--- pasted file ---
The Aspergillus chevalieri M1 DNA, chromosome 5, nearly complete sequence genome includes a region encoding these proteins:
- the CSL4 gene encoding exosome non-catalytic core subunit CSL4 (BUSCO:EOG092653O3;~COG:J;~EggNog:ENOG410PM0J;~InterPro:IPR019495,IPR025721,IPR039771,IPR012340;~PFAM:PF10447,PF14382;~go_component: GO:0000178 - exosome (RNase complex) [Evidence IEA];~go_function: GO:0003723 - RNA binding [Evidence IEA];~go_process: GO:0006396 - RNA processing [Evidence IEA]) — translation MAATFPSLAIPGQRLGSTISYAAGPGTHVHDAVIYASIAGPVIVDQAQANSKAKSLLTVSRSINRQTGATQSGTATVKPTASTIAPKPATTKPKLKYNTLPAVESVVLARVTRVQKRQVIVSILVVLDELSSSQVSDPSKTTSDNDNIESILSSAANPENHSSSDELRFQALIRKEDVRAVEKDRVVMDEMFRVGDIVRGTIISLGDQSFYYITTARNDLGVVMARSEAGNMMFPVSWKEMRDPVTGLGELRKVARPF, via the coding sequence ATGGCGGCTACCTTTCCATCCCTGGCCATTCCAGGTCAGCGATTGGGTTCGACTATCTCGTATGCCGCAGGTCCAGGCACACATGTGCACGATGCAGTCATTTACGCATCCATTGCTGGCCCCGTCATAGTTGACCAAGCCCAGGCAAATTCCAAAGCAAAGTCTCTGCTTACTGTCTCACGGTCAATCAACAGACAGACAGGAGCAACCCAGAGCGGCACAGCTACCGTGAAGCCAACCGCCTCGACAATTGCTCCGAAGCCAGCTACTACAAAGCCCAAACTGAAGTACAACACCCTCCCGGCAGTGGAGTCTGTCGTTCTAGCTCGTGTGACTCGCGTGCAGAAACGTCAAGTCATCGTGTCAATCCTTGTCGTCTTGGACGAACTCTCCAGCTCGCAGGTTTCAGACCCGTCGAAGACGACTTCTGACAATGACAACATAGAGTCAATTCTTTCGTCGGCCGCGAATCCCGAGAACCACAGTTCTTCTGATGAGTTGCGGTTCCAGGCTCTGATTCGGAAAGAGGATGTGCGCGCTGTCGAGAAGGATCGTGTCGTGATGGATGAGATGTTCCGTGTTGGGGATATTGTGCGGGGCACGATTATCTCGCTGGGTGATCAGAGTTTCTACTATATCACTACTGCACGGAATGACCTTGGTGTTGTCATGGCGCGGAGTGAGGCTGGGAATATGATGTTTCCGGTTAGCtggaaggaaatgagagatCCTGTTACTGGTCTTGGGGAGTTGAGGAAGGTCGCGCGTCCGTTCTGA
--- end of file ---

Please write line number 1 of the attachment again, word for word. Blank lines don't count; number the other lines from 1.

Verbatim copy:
The Aspergillus chevalieri M1 DNA, chromosome 5, nearly complete sequence genome includes a region encoding these proteins: